Dr. Lyn Patrick  

Depression that does not respond to standard treatment…

 Dr. Nafysa Parpia  

Exactly. Nervous system dysregulation, mast cell activation syndrome, most of my patients have all of this all at once. Of course, I’m testing their toxins, their environmental toxic loads. I’m looking for metals, I’m looking for pesticides, insecticides, glyphosate, and I’m looking for their infections. And of course, I’m seeing high environmental toxin loads in this patient population. Once I begin to detoxify them in a way that’s personalized for the patients, I can see that they’re actually able to handle treatment of the infections or sometimes even their infections start to go away. If I detox them first, though, that’s immune regulation right there, just by detox.

 Tell us about the research on environmental toxins and in their contribution to immune dysregulation and complex chronic illness.

 Dr. Lyn Patrick  

Where I would like to start is by telling everyone out there that the federal government, your tax dollars, funds the Center for Disease Control, which has a huge database of toxic exposure in the general population. You actually have access to this. It’s available to everyone. You can look it up. And I’m going to take you to what is called the National Report on Human Exposure to Environmental Chemicals. Now, this has been ongoing for two decades. It’s a huge amount of people every two years. They actually have huge buses that go out all over the country and collect urine and blood from people like you and me, large groups of people, 5000 people, 7000 people, and then they look in the blood and urine of those people for over 200 chemicals. And it’s in this database right here.

 So, if we go to this page, which is cdc.gov/exposurereport, and it’s the index for the exposure report, and we go to the actual data tables, which are in this beautiful, little searchable database right here, and we look for, oh, let’s say lead, that’s a good one. And we want to look for blood lead from the year 2011 to the year 2018. Those are the years in which data was actually collected from, as you can see, sample sizes as large as 8000 people. And that was for the years 2011 – 2012. We have actual information about blood lead on these individuals. Here’s the important thing we know from epidemiologic studies that have looked at this database for 19 years.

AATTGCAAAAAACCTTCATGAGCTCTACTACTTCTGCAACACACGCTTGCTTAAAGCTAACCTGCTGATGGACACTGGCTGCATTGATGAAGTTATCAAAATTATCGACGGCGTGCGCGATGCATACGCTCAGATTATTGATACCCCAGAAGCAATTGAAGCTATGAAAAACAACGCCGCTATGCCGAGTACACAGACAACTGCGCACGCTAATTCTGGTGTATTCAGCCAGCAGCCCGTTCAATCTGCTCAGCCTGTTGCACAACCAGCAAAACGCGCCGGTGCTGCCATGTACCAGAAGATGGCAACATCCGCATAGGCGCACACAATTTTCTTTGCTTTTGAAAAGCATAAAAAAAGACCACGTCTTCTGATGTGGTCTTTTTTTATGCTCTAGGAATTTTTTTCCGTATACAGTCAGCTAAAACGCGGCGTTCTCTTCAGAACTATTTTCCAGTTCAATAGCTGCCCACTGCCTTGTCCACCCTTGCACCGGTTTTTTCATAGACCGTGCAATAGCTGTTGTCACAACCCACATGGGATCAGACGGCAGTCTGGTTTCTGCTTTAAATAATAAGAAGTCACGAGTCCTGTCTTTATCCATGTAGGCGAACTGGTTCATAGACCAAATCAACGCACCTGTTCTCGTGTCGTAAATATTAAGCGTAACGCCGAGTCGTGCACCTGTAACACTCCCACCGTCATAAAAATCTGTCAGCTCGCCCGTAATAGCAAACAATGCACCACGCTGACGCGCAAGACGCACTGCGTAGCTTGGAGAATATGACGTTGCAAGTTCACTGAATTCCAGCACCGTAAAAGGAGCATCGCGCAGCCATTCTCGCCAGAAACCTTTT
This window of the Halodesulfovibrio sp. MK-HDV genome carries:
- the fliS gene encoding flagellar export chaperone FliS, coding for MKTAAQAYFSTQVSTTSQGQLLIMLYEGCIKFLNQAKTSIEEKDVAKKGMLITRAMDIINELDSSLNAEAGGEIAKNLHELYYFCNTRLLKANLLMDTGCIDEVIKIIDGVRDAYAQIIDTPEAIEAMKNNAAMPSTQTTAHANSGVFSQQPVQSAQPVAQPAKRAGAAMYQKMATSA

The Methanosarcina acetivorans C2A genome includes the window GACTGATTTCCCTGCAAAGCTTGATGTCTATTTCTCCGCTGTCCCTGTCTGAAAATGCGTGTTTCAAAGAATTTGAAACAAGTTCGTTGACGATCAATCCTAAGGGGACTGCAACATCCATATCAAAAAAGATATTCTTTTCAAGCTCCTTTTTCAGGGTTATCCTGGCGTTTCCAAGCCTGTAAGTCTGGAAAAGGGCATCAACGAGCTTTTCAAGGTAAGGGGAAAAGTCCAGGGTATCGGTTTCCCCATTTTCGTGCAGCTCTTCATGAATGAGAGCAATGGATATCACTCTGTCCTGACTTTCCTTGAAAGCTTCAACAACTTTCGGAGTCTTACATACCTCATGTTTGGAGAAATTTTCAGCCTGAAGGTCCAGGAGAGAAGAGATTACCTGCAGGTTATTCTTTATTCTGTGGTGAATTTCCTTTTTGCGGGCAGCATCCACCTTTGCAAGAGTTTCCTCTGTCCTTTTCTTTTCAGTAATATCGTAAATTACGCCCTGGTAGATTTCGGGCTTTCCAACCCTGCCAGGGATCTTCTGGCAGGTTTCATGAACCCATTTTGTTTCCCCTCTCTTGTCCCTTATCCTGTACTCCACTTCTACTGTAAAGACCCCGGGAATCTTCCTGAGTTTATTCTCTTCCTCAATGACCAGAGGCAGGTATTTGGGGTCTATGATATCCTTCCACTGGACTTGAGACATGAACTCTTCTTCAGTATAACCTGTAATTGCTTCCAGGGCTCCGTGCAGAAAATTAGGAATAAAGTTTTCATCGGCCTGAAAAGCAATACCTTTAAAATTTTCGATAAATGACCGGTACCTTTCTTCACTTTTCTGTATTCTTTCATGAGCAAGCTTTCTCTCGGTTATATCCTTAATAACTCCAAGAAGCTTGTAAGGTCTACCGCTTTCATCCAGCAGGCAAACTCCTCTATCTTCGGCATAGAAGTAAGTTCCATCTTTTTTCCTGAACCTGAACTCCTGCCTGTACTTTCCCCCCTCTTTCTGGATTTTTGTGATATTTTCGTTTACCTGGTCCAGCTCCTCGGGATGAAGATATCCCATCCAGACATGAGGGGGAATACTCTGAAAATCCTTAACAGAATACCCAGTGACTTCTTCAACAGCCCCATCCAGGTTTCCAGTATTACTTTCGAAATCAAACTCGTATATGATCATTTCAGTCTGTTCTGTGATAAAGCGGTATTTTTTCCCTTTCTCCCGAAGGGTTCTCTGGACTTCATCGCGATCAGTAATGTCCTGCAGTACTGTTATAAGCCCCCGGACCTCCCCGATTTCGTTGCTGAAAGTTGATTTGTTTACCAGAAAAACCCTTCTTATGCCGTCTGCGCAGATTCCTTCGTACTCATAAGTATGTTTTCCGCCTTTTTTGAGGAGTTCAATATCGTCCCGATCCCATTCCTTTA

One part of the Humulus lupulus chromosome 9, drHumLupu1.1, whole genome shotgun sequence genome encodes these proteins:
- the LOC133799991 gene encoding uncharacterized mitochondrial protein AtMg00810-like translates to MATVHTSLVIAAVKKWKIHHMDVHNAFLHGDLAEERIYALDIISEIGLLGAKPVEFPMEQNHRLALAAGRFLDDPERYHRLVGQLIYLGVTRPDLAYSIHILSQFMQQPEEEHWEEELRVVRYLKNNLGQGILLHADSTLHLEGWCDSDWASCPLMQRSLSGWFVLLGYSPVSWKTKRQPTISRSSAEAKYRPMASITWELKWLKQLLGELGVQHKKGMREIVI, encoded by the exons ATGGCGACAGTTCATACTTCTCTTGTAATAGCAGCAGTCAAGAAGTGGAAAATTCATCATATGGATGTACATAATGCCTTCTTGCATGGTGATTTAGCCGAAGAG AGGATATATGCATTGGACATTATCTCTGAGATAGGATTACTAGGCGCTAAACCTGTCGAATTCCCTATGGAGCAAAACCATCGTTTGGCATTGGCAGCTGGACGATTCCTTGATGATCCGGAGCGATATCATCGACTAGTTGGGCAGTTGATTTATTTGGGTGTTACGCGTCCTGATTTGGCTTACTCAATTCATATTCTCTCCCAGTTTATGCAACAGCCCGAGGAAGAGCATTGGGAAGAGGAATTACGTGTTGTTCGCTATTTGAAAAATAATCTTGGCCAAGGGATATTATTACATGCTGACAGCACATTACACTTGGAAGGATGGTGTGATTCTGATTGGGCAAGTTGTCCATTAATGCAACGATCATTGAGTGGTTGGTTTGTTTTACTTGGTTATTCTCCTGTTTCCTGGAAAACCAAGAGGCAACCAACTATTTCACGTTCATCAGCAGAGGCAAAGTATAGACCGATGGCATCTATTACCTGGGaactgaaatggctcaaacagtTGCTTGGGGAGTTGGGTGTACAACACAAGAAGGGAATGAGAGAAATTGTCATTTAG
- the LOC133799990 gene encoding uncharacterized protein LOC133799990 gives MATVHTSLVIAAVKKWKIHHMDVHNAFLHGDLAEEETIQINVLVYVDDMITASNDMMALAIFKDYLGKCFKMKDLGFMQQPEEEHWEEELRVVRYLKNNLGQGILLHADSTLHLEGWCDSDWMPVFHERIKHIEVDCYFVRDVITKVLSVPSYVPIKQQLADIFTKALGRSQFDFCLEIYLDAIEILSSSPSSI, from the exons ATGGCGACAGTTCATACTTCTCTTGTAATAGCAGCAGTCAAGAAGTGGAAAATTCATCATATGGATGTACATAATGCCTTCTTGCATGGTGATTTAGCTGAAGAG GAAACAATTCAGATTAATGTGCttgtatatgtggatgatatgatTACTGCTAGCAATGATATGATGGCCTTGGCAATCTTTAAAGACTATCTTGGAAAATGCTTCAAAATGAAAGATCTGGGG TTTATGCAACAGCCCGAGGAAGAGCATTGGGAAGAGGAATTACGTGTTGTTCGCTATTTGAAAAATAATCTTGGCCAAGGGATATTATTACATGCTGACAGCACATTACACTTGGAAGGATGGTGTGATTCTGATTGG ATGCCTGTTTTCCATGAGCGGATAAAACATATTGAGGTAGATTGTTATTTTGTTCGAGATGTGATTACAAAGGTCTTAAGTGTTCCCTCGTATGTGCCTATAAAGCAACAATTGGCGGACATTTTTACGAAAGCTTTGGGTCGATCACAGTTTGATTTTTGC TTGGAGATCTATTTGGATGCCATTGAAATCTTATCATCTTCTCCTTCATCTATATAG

There’s actually a recent study that was published in Lancet Public Health by Dr. Bruce Lamphere, who is a career public health epidemiologist. He specializes in blood lead poisoning in children. We know that levels as high as 2.3, 2.6… I’m going to say 2.6, increased risk for dying of a heart attack, or dying of a stroke significantly. Dying of a stroke was more than twice the risk. Just having a blood lead level over 2.6. Now, what I’m going to show you here is that there’s a significant amount of the population that has a blood level over 2.6. They are here in this group. And you can see that. 3.16 back in 2011, up to 2.4.  2.4 is the average, and it goes all the way up to 2.6. The 95th percentile just means the top 5% of the population.

 Now, when you go in to get your blood drawn, and you say, “Hey, I was born before 1990. And I just saw this webinar where this doctor talked about this, (and I have people in academic centers that have agreed with me on this.) that anyone born before 1990 has a significant body burden of lead that increases their risk from dying of cardiovascular disease. I want my blood lead level drawn please.” It is a test you have access to, every lab in the world does it, and it will cost about $50 out of pocket if your insurance doesn’t cover it.

 Dr. Lyn Patrick  

Your physician may say, “I have no idea why you want that. I’ve never read that study.” And that’s because most doctors don’t read the studies, they have no time to read the medical literature, and toxicology, environmental toxicology, toxic metal research is not their thing. But it is true that everyone around the globe has a body lead burden historically, because we put lead in paint. We put lead in gasoline, and when gasoline was combusted, or paint chips became dust that created a global burden of lead. So, it’s in the atmosphere, and it’s in the soil. And it is in old buildings that were built before 1982.

This is a government database that has over 200 chemicals in it. So, if you’re exposed to a chemical, you can get a pretty good idea of what the average American level is in terms of blood or urine. Not hair, and not stool, and not tissue. The CDC doesn’t measure those, but they definitely measure blood and urine. This is an open access database. I don’t have any secret passwords. Everyone has access to this. Every physician has access to this. They just don’t know how to use it. And they don’t know how to interpret the data in it. That’s what we teach our doctors to do. So that when they do have patients that they suspect, for example, I’ll give you a great example of a patient. A woman who had an old home, she has several, four children, ages 2 – 15. She had painters come to paint her home because the paint was chipping and they really needed to repaint the entire outside of the home.